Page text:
WICHITA, Kan. (AP) — On the 37th anniversary of Roe v. Wade, prosecutors who charged a man with killing one of the nation’s few late-term abortion providers managed to get through the first day of testimony without mentioning the word abortion in front of jurors.
Instead, they tried to focus on the facts — a doctor gunned down in his church — rather than allow the trial to become a debate over abortion.
But what lawyers simply called the “a-word” when the jury was not present was the most contentious issue in court Friday. Prosecutors have said they do not even want abortion mentioned.
That could change in the coming days when Scott Roeder’s defense team has a chance to try to argue that he believed the killing was justified to save unborn children.
At one point on Friday, the judge stopped the defense attorney from using the word abortion when cross-examining a witness who had not first used the word.
In other testimony, witnesses recalled the scene at a Wichita church on May 31, when Dr. George Tiller was scheduled to serve as an usher.
Church member Kathy Wegner testified that she saw Tiller enter the fellowship hall and then heard a sound like a balloon popping. She saw a flash and watched Tiller “just fall flat on his back.”
Wegner said the gunman ran out of the church, and another usher ran after him.
Prosecutors also played a recording of the 911 call placed by Wegner.
“I felt like time just stopped,” Wegner said. She told the dispatcher the shooter was about 6 feet tall, balding and wearing a white shirt.
Roeder’s defense team did not address the jury in an opening statement, but would likely do so later in the trial, which is expected to take two weeks.
The photo of Tiller after he was shot showed the doctor lying on his side, with much of his face obscured by blood. A large puddle of blood had pooled under his head.
Tiller’s wife, Jeanne, placed her head into her hands and covered her eyes as a police officer testified about the photographs.
District Attorney Nola Foulston said jurors would hear several witness accounts of the shooting and see other evidence such as Roeder’s bloodstained shoes and a police video of Roeder’s arrest later that day.
Earlier Friday, District Judge Warren Wilbert denied a defense request to move the trial out of Wichita and a request from prosecutors to block a voluntary manslaughter defense.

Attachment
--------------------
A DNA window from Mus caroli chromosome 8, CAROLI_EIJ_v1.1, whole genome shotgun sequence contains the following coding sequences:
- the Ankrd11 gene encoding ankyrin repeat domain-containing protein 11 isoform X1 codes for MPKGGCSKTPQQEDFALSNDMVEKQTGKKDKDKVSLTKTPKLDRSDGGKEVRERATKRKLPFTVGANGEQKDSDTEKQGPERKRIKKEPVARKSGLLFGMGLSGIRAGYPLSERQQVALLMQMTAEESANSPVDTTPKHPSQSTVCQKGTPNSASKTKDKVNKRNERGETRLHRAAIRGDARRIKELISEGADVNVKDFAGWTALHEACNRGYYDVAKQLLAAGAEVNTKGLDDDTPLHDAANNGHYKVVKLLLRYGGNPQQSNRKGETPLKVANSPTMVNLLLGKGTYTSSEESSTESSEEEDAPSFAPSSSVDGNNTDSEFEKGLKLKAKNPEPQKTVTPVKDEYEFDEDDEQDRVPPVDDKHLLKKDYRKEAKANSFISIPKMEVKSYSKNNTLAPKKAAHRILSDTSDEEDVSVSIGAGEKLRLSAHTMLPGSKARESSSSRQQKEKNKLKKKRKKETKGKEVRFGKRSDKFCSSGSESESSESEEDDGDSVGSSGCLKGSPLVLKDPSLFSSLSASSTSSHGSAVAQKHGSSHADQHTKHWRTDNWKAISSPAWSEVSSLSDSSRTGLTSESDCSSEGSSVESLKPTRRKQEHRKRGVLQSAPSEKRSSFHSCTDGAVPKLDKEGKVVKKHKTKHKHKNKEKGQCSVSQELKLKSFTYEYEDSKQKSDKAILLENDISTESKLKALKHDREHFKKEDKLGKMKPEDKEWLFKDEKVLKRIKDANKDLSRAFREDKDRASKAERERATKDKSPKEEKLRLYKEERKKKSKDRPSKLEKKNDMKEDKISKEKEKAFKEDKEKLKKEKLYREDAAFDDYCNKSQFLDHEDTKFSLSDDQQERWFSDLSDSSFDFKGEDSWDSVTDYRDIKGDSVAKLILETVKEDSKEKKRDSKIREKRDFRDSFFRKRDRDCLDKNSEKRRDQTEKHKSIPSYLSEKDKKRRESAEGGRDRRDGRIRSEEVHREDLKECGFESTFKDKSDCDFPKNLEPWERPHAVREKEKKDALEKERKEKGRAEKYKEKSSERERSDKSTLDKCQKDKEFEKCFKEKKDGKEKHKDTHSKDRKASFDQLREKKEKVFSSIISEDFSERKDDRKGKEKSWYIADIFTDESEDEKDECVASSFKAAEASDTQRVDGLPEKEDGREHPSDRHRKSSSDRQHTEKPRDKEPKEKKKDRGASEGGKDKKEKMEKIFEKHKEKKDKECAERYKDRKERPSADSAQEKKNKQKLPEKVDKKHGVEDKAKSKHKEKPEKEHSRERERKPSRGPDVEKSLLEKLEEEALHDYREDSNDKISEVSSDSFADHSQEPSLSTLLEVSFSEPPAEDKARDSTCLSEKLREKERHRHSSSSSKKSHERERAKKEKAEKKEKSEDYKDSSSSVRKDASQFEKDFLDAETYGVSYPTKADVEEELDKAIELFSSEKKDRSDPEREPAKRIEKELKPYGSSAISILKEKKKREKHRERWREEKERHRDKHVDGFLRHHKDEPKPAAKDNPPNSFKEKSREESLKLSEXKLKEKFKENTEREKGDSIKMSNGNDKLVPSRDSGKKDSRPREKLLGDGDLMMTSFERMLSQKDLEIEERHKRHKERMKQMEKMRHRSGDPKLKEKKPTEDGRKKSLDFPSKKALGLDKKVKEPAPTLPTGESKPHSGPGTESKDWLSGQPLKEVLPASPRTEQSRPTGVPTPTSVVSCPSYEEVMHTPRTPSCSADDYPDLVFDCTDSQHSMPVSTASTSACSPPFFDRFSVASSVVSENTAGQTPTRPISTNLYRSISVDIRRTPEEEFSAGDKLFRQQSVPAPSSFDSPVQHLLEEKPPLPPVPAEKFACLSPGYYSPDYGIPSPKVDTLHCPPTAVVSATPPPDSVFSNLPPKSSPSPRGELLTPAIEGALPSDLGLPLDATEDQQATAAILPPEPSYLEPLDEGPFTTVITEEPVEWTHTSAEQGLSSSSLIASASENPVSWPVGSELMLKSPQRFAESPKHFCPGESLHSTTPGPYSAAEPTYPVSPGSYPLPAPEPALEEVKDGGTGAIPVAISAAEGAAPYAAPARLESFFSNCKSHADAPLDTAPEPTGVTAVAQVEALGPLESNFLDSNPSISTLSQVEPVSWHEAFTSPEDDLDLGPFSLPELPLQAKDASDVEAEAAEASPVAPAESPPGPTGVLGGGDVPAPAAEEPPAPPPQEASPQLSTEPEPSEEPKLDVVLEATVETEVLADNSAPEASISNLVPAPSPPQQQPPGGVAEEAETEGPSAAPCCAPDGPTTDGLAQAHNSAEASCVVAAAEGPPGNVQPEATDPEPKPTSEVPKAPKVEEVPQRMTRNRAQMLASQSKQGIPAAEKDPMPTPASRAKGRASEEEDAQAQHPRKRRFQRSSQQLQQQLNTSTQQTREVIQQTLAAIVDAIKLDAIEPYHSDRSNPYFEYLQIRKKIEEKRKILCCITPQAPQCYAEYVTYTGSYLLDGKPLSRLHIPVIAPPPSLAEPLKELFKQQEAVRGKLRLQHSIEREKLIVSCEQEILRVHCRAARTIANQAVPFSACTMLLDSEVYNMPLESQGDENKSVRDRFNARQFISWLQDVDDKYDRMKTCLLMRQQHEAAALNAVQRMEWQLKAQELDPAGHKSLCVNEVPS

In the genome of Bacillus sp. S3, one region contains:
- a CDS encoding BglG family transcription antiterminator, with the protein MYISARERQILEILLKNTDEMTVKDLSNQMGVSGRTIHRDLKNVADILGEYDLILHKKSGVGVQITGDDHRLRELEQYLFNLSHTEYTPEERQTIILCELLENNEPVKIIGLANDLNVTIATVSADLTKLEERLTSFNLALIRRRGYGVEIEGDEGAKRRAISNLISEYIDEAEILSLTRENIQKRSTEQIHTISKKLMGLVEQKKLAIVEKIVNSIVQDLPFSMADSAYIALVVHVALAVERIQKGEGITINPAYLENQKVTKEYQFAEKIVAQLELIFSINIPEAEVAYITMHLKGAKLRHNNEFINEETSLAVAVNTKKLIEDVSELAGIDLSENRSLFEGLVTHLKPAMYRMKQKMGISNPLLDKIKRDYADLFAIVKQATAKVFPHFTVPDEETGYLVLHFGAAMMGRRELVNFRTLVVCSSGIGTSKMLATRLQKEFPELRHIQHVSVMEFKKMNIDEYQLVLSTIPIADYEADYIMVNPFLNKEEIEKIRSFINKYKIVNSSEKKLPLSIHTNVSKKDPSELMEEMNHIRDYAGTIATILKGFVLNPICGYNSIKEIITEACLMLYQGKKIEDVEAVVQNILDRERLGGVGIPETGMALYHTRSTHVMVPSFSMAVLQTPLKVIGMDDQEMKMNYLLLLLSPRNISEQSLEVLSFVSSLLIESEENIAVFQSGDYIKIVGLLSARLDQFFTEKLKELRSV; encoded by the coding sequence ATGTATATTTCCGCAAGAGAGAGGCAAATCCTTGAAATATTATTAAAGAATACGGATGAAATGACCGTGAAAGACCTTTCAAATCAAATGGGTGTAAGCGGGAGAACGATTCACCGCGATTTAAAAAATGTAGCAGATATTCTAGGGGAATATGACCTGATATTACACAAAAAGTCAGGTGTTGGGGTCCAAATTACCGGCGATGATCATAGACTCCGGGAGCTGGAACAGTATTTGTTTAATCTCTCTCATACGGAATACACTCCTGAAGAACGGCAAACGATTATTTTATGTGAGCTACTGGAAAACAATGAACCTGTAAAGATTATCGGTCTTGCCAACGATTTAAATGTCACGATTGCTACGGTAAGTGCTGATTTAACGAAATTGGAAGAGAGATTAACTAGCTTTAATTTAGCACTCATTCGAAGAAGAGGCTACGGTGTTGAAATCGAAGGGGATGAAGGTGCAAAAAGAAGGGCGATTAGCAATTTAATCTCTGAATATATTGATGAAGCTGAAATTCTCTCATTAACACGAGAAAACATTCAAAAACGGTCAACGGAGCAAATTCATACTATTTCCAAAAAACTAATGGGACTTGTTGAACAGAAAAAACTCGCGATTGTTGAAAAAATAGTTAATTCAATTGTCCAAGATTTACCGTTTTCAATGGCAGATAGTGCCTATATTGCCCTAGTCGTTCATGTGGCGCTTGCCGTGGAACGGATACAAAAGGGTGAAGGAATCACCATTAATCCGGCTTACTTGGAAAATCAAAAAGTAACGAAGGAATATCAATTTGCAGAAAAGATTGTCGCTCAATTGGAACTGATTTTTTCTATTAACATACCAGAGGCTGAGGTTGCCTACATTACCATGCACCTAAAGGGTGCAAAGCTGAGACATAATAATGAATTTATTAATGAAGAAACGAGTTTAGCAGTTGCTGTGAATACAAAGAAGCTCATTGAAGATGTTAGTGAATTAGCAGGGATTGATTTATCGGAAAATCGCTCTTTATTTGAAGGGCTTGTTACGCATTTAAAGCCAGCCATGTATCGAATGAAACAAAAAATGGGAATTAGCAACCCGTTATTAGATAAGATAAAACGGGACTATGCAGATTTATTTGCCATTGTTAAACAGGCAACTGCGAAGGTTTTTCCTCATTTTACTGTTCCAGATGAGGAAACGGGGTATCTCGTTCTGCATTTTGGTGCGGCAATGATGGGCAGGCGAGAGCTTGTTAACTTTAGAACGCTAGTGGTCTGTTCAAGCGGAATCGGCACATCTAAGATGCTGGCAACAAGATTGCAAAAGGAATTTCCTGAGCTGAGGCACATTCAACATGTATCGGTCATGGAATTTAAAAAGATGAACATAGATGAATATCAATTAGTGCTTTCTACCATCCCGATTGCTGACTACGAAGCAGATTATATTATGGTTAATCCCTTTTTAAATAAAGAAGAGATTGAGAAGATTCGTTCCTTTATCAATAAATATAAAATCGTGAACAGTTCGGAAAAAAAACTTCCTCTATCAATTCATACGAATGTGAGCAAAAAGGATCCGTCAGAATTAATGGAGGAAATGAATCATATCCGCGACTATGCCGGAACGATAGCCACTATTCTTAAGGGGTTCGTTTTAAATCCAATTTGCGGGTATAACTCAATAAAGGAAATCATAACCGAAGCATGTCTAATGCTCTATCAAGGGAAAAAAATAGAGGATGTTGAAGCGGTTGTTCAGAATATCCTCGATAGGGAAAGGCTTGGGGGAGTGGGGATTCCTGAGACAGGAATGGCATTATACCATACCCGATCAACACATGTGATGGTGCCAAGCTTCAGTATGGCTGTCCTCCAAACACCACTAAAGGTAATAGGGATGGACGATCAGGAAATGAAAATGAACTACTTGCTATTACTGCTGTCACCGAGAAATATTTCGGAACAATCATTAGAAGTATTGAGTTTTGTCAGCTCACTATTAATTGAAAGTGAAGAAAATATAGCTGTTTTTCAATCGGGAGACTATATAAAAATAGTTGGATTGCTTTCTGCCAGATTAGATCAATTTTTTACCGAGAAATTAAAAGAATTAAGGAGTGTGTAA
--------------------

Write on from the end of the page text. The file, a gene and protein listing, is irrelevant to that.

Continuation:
The judge has repeatedly said the trial will not turn into a debate over abortion, warning Roeder’s lawyers that he intends to keep the case as a “criminal, first-degree murder trial.”
But the judge galvanized both sides of the abortion battle when he refused, on the eve of jury selection, to bar the defense from trying to build a case for a conviction on the lesser charge.
They want to argue that Roeder believed Tiller’s killing was necessary to save unborn children. In Kansas, voluntary manslaughter is defined as “an unreasonable but honest belief that circumstances existed that justified deadly force.”
If convicted of first-degree murder, the 51-year-old Roeder faces a life sentence. Under state sentencing guidelines, a conviction for voluntary manslaughter for someone with little criminal history would bring a sentence closer to five years.
Roeder has publicly confessed to shooting Roeder, telling The Associated Press in November that he killed Tiller to protect unborn children.
Melanie Wilson, associate professor of law at the University of Kansas, said the judge probably left open the possibility of a voluntary manslaughter defense because “there is so much at stake in a defendant’s criminal case,” and Roeder’s attorneys could produce some evidence to support a conviction on the lesser offense.
Because Roeder has confessed, “what are his other options? It’s not as if he can say, ‘It wasn’t me,'” Wilson said.
But prosecutors still have to prove each element of the case because Roeder’s confession may never be presented to the jury.
Tiller, whose Wichita clinic closed after his death, championed abortion rights even after being shot in both arms by an activist in 1993. The clinic, heavily fortified after a bombing in 1986, was the target of both peaceful and violent protests.
In 1991, a 45-day “Summer of Mercy” campaign organized by Operation Rescue drew thousands of anti-abortion protesters to Wichita for demonstrations and saw mass arrests.
In more recent years, anti-abortion activists had focused their attacks against Tiller within the legal system and political arena. Thousands of abortion opponents signed petitions forcing Sedgwick County to convene grand juries in 2006 and 2008 to investigate him, but he was never indicted.
Associated Press Writer Maria Sudekum Fisher contributed to this report.